Remaking Final Fantasy VII is something fans demanded for year after year, and despite the fact that Square Enix is actually remaking the massive RPG, many have been wondering just how feasible it is to do a game of its size but with today’s visuals – specifically Square Enix’s penchant for bleeding-edge graphics.
A veteran within the company, Tetsuya Nomura, is helming the project as director, quite the step-up from his role on the original 1997 game as the main character designer. So far, Nomura has been optimistic and upbeat about the titanic scale of the project, reassuring fans despite endless speculation. Would another Square Enix boss, Hajime Tabata, take on this project? Apparently not.
The Head of Square Enix’s Business Division 2 and part of the Final Fantasy Committee that oversees the entire franchise said he’d turn down being the director on the project – news confirmed with an interview between Tabata and Gamerevolution at this year’s Tokyo Game Show.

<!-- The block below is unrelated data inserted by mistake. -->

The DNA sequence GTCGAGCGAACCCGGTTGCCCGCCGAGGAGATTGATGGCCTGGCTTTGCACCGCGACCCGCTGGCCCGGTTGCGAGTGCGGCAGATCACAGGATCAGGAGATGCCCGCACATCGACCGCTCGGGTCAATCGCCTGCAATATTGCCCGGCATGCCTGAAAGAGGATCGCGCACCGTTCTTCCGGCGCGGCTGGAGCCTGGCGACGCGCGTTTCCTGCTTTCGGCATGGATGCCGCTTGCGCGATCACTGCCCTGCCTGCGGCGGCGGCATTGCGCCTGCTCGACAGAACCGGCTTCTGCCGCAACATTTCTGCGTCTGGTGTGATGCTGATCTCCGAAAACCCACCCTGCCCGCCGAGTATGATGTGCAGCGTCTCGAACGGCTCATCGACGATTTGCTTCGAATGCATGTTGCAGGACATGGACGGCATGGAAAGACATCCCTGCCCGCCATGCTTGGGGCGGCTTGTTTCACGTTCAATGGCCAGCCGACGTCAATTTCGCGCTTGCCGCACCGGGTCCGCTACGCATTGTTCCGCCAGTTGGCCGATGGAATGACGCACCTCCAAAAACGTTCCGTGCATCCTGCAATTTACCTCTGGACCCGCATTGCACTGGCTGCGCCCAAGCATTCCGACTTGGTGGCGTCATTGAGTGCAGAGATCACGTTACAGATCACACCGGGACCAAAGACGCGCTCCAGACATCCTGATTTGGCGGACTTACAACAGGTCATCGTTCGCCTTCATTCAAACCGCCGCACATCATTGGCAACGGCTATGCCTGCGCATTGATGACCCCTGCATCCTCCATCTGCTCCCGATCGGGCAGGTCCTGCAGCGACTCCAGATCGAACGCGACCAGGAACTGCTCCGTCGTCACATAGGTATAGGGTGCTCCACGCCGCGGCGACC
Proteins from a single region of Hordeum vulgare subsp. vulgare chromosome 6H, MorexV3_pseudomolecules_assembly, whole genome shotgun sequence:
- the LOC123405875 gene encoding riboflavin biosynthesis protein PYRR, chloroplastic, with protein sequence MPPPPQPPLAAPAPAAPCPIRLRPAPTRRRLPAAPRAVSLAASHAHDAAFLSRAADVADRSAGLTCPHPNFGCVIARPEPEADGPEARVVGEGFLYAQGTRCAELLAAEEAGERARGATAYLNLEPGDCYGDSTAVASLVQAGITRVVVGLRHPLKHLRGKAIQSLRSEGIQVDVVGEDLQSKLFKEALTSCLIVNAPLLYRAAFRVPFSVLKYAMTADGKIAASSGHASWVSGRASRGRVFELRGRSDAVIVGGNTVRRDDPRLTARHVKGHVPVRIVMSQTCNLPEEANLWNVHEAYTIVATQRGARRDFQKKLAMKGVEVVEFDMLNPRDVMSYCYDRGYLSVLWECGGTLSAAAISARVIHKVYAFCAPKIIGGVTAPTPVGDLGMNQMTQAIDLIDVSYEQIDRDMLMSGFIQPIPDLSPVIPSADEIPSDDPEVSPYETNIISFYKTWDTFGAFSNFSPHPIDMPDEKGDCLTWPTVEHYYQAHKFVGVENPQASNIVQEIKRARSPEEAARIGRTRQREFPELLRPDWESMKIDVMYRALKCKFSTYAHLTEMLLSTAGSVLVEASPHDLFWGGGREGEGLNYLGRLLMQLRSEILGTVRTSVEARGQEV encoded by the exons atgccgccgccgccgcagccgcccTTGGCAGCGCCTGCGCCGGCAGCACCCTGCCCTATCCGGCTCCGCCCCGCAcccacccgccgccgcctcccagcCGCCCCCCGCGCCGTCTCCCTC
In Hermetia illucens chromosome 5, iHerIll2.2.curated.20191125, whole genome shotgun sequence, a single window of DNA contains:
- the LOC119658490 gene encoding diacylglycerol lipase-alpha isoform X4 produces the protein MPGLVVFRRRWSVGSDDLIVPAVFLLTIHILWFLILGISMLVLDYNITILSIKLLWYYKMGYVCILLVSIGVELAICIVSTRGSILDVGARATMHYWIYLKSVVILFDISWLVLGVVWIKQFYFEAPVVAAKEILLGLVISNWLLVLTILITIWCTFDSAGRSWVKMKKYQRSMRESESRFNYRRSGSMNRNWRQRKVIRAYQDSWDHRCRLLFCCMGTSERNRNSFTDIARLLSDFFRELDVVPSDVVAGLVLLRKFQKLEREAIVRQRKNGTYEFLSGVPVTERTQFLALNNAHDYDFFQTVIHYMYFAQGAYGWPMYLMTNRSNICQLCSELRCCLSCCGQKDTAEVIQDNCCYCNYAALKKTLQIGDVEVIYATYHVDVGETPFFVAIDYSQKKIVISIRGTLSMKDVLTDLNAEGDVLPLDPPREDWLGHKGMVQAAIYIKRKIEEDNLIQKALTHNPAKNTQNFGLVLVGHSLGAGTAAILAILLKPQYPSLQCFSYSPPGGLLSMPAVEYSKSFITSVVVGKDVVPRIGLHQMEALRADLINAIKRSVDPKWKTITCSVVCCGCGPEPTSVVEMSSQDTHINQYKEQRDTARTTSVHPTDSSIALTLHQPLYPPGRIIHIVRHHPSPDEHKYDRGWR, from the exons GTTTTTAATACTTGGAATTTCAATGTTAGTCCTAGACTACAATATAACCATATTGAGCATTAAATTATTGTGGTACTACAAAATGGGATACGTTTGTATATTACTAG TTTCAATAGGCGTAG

“No I wouldn’t,” Tabata said in the interview. When pressured to explain why, he said that “it’s something I couldn’t make, myself. That’s about it.”
He was naturally pushed a bit more to explain his stance further and if there would be a lot of pressure, to which he said “Final Fantasy VII is a special game.” He continued:
“It’s such a special numbered game that I don’t think I can remake that one. There’s so many fans out there, if I were asked to satisfy all those fans, I don’t think that’s something I could do, 100%.
If [Square Enix] asked me to make a new Final Fantasy and take it in a new direction, I’d be happy to accept that one, but if they asked me to remake Final Fantasy VII — to release as if it were a modern game, just released today — no, I don’t think that’s something I can do. I think the only people who could do that are Mr. (Yoshinori) Kitase and Mr. (Tetsuya) Nomura.”
He was then commended for his work on Final Fantasy VII: Crisis Core, however Tabata quickly pointed out this wasn’t the main game, it’s just a spinoff-prequel of sorts. He did, however, say he’d consider making Final Fantasy VII-2, adding “that might be different.”
Despite his talent and standing within the company, many worried Final Fantasy Versus XIII, now re-branded as Final Fantasy XV, took eons in development because of mismanagement – where Nomura was originally the director since its inception way back in 2006. Once the game was rebranded and Tabata took over, it finally started to have some kind of release window.